So was hand-washing, when it comes to that. When Ignaz Semmelweis discovered that the incidence of maternal death in puerperal fever post-childbirth could be reduced from almost 20% to 2% by the simple expedient of antiseptic procedure–hand-washing using chlorinated line solution, he was attacked by the medical establishment. As near as I can tell, they were insulted by the notion that they might be infecting their patients–even if they were coming directly from treating a septic wound to delivering a baby. Semmelweis couldn’t explain the mechanism of infection–it wasn’t until after his death that Louis Pasteur confirmed the germ theory and Joseph Lister popularized antiseptic procedure. Poor Ignaz had a breakdown (or was said to have had one by the colleagues who had him institutionalized) and he died of gangrene from a wound he got at the asylum.

That was 166 years ago. There was no question about hand-washing or germ theory at the hospital where the kid was treated. And there was a whole lot of stuff that seemed miraculous to my eyes. Over the course of just-a-titch over 11 hours, the neurosurgeon went in, took out the offending vertebra, put in a bone graft taken from a rib, wrapped the whole thing in a “cage” around which new bone will grow, and fused the new graft to two vertebrae on either side. The fact that they can do this at all takes my breath away (as the kid’s husband put it, “to us, it’s a miracle, but to the doctor it’s Thursday”). There are the small patient-comfort things that they do which can have an outsized effect on patient outcome–the drapes or garments that fill with warmed air to keep the patient warm during the surgery, for one, and all the monitoring to make sure that nothing in the rest of the body is slipping sideways while the surgeon was doing his work. I cannot even number all the things the anesthesiologist was tracking.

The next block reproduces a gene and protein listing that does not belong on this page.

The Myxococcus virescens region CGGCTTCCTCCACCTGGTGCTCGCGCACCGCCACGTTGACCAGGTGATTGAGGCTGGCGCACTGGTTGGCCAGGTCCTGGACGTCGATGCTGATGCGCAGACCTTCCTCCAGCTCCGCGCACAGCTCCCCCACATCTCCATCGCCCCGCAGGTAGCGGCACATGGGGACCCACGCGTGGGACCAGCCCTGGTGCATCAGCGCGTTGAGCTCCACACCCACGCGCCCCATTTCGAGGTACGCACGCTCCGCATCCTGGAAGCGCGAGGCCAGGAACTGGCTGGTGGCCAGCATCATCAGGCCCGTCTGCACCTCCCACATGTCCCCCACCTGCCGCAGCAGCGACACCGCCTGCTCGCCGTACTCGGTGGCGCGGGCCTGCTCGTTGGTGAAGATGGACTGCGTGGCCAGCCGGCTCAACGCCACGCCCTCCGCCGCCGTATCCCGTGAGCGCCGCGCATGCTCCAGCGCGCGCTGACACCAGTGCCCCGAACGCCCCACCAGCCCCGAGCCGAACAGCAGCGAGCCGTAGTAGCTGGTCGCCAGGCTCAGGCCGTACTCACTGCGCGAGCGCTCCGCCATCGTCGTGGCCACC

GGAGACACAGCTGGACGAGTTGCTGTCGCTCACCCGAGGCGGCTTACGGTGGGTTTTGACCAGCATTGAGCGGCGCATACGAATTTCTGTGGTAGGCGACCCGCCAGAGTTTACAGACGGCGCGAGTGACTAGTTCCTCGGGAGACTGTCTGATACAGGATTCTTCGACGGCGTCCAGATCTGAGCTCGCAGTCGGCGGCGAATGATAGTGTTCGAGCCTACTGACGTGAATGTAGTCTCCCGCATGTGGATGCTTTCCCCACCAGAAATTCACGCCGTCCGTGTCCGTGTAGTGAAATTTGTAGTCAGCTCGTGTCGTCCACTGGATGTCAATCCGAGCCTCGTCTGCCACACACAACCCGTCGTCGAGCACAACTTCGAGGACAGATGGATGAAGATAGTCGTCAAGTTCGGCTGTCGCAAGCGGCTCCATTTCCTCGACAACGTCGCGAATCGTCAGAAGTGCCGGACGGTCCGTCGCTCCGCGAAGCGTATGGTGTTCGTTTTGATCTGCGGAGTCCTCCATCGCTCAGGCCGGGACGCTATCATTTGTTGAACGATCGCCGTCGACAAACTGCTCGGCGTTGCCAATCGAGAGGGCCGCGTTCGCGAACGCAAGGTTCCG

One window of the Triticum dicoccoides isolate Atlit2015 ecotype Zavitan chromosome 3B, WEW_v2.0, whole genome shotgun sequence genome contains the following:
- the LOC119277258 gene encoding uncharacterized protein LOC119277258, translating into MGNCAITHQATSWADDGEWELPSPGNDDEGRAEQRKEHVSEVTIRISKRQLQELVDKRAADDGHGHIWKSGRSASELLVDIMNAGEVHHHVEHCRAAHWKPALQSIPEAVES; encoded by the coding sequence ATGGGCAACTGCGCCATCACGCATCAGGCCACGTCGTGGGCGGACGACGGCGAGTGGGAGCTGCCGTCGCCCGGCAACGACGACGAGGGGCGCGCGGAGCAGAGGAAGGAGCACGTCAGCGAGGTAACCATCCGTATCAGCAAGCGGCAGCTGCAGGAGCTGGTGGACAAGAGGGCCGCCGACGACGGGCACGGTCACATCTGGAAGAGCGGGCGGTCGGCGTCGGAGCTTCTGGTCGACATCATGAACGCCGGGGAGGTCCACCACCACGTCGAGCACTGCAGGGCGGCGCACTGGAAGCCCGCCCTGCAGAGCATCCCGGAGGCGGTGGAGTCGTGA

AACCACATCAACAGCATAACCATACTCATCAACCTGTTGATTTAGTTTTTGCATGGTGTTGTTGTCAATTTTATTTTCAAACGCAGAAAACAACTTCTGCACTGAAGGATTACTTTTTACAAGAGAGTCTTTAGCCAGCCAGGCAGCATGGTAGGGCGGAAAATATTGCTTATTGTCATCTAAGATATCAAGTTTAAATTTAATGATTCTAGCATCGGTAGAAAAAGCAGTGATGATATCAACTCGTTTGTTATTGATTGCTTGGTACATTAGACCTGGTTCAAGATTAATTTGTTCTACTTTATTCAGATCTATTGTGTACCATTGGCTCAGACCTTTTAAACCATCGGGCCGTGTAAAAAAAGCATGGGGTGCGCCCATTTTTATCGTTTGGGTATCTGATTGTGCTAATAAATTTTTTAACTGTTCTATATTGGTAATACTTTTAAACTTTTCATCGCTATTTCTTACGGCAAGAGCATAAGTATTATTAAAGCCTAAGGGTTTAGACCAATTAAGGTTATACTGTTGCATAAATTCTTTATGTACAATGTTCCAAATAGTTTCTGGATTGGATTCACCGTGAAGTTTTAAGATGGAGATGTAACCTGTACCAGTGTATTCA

And then there’s this: nerve conduction monitoring. When you’re putting screws into vertebrae, you don’t want to get too close to the myriad nerves that run through the spinal column. Bad Things Could Happen. So they wired the kid to monitor nerve conduction in all her limbs, but especially in the legs and feet. And the monitoring was done by attendants in Idaho. Which doesn’t inspire awe until you learn that the surgery was taking place in California. Rather than fill up the operating room with extra bodies keeping track of nerve conduction, it’s easier and less costly and more effective to do it virtually. And by Jove, she came through with all the nerves and sensation intact.

As near as I can tell from a quick Google, vertebral corpectomy (removing a vertebra) has been around since the 1950s. I suspect that it was not, at the time, the routine high-success-rate procedure it is now. For nearly 70 years they’ve been refining the process and the tools, getting it closer to right, just in time for my daughter to need it. There’s a lot about medicine as it is practiced in this country that needs work. But all this week I’ve had this running through my head:

These are the days of miracle and wonder…
Medicine is magical and magical is artThink of the boy in the bubbleAnd the baby with the baboon heart

–Paul Simon, The Boy in the Bubble